Obama Administration to Replicate Plan in Other Cities to Boost Poor Children
By Robin Shulman
Washington Post Staff Writer
Sunday, August 2, 2009
NEW YORK -- On a recent Saturday morning in Harlem, a few dozen pregnant women in a parenting class made resolutions for life after the baby's birth. Avoid cursing. Provide healthy foods. Develop a sleeping routine for the infant.
"I want my son to be perfect," said Naquell Williams, 22, who is unemployed and pregnant with a child whose father is in prison.
This is the starting point for the Harlem Children's Zone: the womb. Geoffrey Canada's nonprofit has created a web of programs that begin before birth, end with college graduation and reach almost every child growing up in 97 blocks carved out of the struggling central Harlem neighborhood.
Canada was raised poor in the South Bronx and went on to earn a graduate education degree from Harvard. Years ago, he grew frustrated that his successful after-school program was not decreasing Harlem's tally of high school dropouts, juvenile arrests and unemployed youths. He set out to devise an encompassing program to "move the needle" and improve the lives of poor children in a mass, standardized, reproducible way.
Now the Obama administration seeks to replicate Canada's model in 20 cities in a program called Promise Neighborhoods and has set aside $10 million in the 2010 budget for planning. President Obama has frequently singled out the Harlem Children's Zone, and first lady Michelle Obama recently called Canada "one of my heroes."
The charismatic Canada often talks about using a "conveyor belt" of programs to nurture a child through each stage of development. The goal is more than just to steer individual children toward success; it is also to create a neighborhood "tipping point," where the programs affect the community environment to benefit even children not involved with the Children's Zone.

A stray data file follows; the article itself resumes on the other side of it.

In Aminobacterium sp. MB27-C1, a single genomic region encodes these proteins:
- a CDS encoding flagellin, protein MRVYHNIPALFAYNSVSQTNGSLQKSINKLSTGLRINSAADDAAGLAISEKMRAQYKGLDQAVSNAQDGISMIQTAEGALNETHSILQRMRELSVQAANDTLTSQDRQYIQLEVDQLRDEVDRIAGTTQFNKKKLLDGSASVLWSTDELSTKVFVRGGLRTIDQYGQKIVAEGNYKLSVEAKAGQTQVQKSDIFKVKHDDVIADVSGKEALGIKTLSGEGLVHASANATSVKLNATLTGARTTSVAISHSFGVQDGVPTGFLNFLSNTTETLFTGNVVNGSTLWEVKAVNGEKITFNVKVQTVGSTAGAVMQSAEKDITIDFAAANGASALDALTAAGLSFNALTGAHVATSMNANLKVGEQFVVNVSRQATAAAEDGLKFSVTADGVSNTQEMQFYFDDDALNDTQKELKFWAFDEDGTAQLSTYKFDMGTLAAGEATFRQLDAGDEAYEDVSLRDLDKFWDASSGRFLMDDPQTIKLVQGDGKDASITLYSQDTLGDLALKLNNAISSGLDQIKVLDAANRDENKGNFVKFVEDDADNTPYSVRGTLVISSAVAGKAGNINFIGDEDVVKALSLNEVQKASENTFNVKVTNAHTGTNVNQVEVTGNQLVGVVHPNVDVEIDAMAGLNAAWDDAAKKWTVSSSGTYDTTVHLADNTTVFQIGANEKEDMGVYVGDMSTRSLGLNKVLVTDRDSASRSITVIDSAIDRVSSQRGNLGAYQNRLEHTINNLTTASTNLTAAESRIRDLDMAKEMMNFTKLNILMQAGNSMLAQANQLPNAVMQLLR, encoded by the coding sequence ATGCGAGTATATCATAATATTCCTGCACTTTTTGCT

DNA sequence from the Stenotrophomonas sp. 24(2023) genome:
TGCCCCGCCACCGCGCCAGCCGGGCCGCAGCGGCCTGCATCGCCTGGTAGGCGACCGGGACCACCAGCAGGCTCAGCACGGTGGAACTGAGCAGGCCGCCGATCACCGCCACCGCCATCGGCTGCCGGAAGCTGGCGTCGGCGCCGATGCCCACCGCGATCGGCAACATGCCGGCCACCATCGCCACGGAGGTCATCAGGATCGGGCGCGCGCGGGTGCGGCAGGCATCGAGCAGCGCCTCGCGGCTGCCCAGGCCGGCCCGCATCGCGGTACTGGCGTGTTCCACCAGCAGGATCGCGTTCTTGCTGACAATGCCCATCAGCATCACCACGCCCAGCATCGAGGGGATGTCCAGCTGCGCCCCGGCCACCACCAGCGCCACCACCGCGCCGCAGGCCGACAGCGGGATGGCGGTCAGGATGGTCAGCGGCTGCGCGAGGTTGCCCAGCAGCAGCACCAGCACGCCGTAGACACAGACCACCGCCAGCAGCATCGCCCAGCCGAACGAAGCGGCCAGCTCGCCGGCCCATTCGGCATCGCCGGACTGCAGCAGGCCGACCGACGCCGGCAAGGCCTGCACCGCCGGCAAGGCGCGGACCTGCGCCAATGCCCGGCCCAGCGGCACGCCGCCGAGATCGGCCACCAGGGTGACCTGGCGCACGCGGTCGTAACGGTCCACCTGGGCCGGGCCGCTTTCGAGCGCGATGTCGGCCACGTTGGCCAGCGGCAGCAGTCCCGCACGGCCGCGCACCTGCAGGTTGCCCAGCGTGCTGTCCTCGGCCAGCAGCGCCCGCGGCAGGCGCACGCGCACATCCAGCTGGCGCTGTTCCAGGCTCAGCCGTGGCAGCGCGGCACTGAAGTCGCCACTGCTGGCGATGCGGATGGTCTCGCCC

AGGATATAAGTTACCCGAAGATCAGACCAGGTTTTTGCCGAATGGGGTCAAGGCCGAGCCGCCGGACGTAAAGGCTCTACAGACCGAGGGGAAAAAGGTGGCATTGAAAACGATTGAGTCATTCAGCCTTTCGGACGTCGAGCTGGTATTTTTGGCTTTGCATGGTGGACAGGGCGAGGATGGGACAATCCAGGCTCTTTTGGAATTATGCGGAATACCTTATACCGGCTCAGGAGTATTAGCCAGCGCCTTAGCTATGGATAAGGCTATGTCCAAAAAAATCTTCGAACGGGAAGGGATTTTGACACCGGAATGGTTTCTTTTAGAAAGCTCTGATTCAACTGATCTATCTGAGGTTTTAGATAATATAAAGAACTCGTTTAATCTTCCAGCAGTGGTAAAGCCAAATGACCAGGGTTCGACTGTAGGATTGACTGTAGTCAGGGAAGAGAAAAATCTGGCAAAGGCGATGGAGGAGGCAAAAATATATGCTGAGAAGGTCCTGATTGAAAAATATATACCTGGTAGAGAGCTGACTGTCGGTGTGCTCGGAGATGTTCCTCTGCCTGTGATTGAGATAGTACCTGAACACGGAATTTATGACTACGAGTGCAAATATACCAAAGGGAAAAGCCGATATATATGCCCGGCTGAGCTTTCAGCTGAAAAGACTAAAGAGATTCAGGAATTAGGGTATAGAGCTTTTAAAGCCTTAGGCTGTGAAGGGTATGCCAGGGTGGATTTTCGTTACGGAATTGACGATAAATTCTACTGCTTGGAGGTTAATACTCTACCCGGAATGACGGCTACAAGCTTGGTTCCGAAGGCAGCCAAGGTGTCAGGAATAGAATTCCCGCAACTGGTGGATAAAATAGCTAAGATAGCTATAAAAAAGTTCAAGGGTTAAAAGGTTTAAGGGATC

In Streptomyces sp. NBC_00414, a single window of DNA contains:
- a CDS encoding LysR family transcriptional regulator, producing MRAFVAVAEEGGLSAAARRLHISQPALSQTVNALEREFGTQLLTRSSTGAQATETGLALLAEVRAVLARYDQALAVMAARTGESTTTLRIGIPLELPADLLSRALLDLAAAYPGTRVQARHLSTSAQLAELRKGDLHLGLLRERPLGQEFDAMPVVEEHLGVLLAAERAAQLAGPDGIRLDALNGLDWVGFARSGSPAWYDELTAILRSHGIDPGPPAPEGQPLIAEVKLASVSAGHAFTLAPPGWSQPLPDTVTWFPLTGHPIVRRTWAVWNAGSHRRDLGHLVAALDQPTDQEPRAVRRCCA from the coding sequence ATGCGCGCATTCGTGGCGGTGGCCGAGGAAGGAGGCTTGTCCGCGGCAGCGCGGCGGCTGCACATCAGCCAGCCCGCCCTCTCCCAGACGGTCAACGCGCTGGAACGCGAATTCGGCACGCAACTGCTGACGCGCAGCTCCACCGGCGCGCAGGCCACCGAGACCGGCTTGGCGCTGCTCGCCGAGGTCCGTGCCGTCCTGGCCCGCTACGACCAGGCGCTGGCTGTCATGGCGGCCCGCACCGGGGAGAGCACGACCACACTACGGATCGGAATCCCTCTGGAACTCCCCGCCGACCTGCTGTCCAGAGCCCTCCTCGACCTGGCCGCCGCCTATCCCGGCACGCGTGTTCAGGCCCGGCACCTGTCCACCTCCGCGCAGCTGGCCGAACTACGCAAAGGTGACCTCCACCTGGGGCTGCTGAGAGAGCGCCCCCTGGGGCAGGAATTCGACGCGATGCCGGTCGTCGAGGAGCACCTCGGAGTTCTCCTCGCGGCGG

There are asthma prevention plans and fresh produce deliveries; dental, medical and psychiatric care; after-school arts and music; tenant-ownership schemes and early childhood education; tae kwan do and dance, weight training and sports; and foster care prevention and charter schools. It adds up to about 20 programs using more than 1,500 staff members and reaching about 8,200 young people out of 11,300 in the zone. The cost is about $5,000 per child, and Canada raises much of his $70 million budget privately; it has been difficult during the economic downturn -- he was forced to lay off 10 percent of his staff.
The conveyor belt begins with Baby College, a nine-week prenatal and early childhood parenting class with sections on brain development, discipline and parent-child bonding. Outreach workers, such as Hallie Rouse, canvass the housing projects in the zone, knocking on every door in every building, and stroll up and down Madison Avenue, Fifth, Lenox, Seventh, Eighth, stopping everyone -- "You never know who might have children at home," Rouse said -- and pressing fliers into hands.
"If they look interested, we start talking," Rouse said.
The next step, for 3-year-olds, is the Children's Zone preschool, then the Promise Academy, one of the well-funded, successful charter schools that are the centerpiece of Canada's efforts.
At the Harlem Gems all-day preschool on 117th Street, about 57 children ages 3 to 5 sing, play, draw and write.
"Feliz y triste," sang the Spanish teacher with one small group. Happy and sad.
All children learn Spanish and French in classrooms with names such as Columbia and Harvard (to plant aspiration early). Classes are tiny, with a student-teacher ratio of 4 to 1. About 10 percent of children are in foster care or homeless shelters, and a social worker is assigned to each family.
Meanwhile, at the new, glass-walled $43 million building of the Promise Academy at 125th Street and Madison Avenue, students arrive as early as 7:30 a.m. for a healthy breakfast (no syrup allowed on pancakes) and stay as late as 7 p.m. for an after-school roster of academics, arts and athletics.